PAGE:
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A Tale of Two Tables, part 2

Originally published Mar. 5, 2012

I know, you’ve been waiting with bated breath to see how the other table turned out. Or perhaps not, but I’ve been eager to tell you in any case.

The first table was to support my awesome (in the old-fashioned sense of the word, the thing is rather intimidating) hydraulic press, and it will do the job beautifully. The second table is to support my lovely Hollander beater, known as The Critter. It’s from New Zealand, it’s collapsable, it’s green, and I love it. But it’s an odd shape.

I learned my lesson from the smaller table, and made an effort to keep things a bit more on the square this time around. Hooray for using tools in the proper manner!

So rather than putting all four legs together in a haphazard fashion, I put the two sides together first, like so:

side of table with stretchers

This is where having only two C-clamps began to cramp (or clamp?) my style. They only opened far enough to clamp a single two-by-four to the workbench, so I had to muscle a few things into place. But even so, I got two of these in short order:

table side standing up

And neither one fell over! Or wobbled! I was getting the hang of this carpentry business. Or so I thought. But I soon realized that keeping a flat piece square is much easier than keeping a boxy piece square. And it’s even harder when the thing you’re building is heavy, as my table was turning out to be. So I got distracted from taking pictures until it looked like this:

table with lower shelf and stretchers added

Oops. You’ll just have to imagine me, standing inside the thing before the shelf was added, madly tapping and rapping on the corners, desperate to get things perfectly level, perfectly square. And then I added the shelf. Now that it’s done, I wonder if thinner boards might have been better, but part of me likes the big hefty two-by-four shelving. It’s so solid.

The only part of building this table that truly annoyed me was putting the top on. One of the stretchers across the top was a bit (a teeeeeeeny bit) wonky, and stuck up above everything else by about an eighth of an inch. Argh!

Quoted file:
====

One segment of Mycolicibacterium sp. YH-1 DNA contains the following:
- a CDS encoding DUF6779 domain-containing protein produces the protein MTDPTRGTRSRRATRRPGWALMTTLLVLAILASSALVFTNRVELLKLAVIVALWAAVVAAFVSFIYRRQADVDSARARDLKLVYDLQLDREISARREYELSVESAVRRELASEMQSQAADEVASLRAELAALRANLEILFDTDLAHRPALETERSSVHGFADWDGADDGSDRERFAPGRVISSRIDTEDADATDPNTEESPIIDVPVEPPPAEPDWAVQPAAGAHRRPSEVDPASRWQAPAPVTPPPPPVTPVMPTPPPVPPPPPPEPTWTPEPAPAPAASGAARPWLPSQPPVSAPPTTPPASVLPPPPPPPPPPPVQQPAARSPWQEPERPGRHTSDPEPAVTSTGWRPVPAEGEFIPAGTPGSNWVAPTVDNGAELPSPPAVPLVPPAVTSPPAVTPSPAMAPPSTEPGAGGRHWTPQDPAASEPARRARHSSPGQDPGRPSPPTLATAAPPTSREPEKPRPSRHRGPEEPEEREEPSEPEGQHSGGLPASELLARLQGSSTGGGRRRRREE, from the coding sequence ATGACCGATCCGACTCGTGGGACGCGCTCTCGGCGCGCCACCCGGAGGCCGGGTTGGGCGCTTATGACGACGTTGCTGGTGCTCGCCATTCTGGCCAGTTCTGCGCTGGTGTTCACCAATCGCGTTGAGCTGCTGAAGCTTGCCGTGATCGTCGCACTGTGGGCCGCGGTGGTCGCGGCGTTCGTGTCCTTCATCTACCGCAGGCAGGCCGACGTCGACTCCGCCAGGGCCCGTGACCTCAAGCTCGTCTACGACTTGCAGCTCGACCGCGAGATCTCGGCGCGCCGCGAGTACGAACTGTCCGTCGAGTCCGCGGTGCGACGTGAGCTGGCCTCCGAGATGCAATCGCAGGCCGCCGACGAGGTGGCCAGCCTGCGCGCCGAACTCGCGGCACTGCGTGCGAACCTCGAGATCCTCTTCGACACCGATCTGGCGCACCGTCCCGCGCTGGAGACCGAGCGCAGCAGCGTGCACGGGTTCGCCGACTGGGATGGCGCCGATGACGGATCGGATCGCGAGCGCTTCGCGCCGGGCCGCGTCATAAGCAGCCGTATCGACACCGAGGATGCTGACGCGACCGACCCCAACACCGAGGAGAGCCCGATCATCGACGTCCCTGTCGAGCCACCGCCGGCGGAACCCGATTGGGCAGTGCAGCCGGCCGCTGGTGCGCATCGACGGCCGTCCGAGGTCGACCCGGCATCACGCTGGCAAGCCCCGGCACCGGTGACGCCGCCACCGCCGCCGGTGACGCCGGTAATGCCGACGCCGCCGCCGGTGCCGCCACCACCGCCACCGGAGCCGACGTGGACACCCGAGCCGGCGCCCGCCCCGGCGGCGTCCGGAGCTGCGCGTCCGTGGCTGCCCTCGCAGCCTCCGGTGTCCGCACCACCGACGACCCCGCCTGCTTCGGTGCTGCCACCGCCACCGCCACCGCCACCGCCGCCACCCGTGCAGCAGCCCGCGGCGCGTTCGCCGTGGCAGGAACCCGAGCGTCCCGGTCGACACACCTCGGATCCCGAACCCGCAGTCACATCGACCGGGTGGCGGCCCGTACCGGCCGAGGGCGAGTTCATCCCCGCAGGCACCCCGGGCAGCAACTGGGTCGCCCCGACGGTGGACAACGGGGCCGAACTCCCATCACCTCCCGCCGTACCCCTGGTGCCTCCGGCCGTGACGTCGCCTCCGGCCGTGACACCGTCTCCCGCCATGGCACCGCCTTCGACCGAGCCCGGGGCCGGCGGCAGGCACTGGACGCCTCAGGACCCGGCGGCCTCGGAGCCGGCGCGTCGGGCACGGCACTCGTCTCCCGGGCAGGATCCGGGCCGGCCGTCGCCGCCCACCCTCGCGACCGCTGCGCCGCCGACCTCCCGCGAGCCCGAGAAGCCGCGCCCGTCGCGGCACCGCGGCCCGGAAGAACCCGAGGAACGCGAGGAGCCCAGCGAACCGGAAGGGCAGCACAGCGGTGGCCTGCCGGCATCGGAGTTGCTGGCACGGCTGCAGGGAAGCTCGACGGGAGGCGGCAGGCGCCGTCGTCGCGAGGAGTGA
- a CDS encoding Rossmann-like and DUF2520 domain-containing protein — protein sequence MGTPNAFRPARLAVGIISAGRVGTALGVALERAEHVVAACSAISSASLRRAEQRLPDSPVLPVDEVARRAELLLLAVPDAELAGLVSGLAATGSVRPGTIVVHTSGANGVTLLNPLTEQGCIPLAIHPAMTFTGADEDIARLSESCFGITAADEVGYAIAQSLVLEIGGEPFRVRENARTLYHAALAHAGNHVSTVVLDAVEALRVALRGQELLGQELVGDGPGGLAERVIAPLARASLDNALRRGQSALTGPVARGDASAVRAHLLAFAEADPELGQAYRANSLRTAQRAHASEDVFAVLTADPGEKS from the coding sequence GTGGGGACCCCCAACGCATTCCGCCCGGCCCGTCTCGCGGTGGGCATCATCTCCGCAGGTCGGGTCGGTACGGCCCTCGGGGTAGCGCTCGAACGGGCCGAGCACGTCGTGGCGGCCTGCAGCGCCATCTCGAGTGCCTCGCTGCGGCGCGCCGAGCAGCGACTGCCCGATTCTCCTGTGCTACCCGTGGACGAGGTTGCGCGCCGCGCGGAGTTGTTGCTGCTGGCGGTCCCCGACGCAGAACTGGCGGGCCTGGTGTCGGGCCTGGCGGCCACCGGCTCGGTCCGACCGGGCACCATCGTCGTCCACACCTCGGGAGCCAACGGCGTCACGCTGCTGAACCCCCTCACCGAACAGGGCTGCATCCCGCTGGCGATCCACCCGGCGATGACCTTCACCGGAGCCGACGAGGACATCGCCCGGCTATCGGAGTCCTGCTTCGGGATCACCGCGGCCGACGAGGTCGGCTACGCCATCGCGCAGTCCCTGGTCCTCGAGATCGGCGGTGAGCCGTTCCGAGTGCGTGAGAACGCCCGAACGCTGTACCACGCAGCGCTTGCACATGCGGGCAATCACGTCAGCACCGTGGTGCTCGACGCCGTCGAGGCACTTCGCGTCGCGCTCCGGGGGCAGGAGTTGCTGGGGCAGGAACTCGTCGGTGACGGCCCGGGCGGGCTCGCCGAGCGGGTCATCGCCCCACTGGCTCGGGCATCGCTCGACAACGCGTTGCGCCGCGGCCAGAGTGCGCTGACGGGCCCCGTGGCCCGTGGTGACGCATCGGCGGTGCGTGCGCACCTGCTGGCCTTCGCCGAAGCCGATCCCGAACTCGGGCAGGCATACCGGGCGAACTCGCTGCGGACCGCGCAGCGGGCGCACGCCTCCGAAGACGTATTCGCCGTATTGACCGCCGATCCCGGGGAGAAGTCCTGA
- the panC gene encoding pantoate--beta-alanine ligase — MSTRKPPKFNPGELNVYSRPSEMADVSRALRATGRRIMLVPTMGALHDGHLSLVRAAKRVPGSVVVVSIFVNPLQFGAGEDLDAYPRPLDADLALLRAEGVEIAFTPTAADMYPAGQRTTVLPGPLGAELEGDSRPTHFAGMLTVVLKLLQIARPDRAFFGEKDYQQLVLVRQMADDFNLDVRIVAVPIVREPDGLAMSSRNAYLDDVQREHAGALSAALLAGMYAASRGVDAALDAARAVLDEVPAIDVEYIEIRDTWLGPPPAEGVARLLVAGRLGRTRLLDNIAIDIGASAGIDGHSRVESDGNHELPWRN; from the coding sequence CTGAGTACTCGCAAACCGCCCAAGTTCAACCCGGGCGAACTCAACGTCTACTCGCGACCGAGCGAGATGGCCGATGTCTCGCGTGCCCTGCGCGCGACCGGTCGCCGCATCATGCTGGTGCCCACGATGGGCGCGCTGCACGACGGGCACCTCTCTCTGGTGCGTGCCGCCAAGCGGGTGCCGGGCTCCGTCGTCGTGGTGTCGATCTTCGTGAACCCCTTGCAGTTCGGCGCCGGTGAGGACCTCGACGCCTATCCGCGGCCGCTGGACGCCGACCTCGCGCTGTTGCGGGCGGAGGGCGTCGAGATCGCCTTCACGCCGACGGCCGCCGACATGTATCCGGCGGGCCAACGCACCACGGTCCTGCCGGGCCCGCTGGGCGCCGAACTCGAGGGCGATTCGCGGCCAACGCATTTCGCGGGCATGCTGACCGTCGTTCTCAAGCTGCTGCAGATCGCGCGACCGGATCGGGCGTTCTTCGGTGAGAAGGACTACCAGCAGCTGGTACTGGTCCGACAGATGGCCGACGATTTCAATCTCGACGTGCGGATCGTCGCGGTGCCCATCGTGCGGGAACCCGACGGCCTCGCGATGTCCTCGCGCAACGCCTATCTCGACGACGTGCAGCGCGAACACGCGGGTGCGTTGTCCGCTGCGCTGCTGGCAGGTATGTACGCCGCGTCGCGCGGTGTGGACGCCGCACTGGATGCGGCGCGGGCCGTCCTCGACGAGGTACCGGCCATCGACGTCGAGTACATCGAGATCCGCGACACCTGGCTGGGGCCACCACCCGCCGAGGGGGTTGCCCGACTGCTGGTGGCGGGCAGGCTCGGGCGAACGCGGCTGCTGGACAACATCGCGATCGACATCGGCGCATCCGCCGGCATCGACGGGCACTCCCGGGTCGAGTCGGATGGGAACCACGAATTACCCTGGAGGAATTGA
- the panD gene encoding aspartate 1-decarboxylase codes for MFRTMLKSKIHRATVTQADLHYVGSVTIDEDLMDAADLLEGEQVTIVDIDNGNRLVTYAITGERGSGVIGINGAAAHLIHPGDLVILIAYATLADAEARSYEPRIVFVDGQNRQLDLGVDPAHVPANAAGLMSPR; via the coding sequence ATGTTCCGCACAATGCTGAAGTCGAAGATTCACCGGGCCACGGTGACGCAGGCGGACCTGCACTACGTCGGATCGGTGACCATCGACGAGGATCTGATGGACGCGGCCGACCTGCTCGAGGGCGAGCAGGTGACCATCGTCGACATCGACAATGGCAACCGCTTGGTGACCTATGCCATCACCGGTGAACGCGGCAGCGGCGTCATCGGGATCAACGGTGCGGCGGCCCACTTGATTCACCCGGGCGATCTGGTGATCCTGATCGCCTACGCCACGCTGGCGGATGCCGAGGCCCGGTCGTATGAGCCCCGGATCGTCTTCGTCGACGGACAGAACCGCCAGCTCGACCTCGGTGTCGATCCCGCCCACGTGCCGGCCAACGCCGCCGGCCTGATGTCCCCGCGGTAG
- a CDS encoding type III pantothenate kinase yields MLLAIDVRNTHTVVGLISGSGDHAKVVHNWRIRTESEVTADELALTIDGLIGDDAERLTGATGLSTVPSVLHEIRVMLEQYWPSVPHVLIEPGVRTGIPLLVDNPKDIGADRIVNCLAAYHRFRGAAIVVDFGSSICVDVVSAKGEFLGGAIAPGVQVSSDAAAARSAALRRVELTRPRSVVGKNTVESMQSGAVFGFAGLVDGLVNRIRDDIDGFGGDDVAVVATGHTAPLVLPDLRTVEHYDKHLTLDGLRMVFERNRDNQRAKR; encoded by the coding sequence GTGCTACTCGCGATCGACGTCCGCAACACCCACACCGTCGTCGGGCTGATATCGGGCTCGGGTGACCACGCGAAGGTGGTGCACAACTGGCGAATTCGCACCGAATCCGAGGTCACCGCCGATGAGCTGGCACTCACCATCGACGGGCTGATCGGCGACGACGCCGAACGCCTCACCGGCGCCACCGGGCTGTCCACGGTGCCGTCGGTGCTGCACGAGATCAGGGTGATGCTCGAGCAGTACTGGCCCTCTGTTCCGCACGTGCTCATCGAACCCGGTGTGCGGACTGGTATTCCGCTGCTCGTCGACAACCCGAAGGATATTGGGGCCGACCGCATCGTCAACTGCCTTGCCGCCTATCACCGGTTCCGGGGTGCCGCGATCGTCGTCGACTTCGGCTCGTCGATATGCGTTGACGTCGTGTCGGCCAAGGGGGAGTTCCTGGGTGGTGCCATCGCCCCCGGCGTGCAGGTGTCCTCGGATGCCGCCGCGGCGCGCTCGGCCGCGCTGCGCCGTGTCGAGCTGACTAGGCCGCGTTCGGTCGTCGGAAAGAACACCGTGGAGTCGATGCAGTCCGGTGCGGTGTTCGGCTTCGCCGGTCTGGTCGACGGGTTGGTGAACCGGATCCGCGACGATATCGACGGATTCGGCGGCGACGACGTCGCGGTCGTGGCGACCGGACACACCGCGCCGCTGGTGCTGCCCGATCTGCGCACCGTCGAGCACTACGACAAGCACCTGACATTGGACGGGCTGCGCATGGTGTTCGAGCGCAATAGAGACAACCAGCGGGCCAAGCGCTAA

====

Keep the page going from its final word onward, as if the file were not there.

putting the top on

I had to sand it down, or risk the top flexing too much and splitting. Sadly, that meant sanding it down by hand. Not so sad, though, was my clever (if I may say so) technique. I have no idea if this is something real carpenters know and do, but this is what I came up with. I had a scrap of two-by-four that was about eight inches long, so I wrapped a big piece of sandpaper around it, and stapled it in place on one of the two-inch sides of the scrap. That left me with two big level surfaces that were covered in sandpaper. Voila! No tears in my sandpaper, no splinters in my hands.

After much sanding (and a little swearing), I finally got the top on. It was even level! Mostly.

the finished table

The top is made from two shelves that were sitting in Dad’s woodscrap pile. I didn’t even have to trim them! And somehow the dark finish adds a little somethin-somethin.

But wait until you see what I did next! Coming up … adventures in varnishing.

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A Tale of Two Tables, part 1

Originally published Feb 28, 2012

It’s been a while! I’ve been in the garage, building stuff. What stuff, you ask? Tables! I decided that it would be cheaper (and certainly more fun) to build my own tables to spec than it would be to hunt around at Ikea and various secondhand shops for tables of not-quite-the-right-size. All you DIY people know what I mean.

Of course, the last time I did any woodwork was … never. So never let it be said that I lack ambition when it comes to building stuff.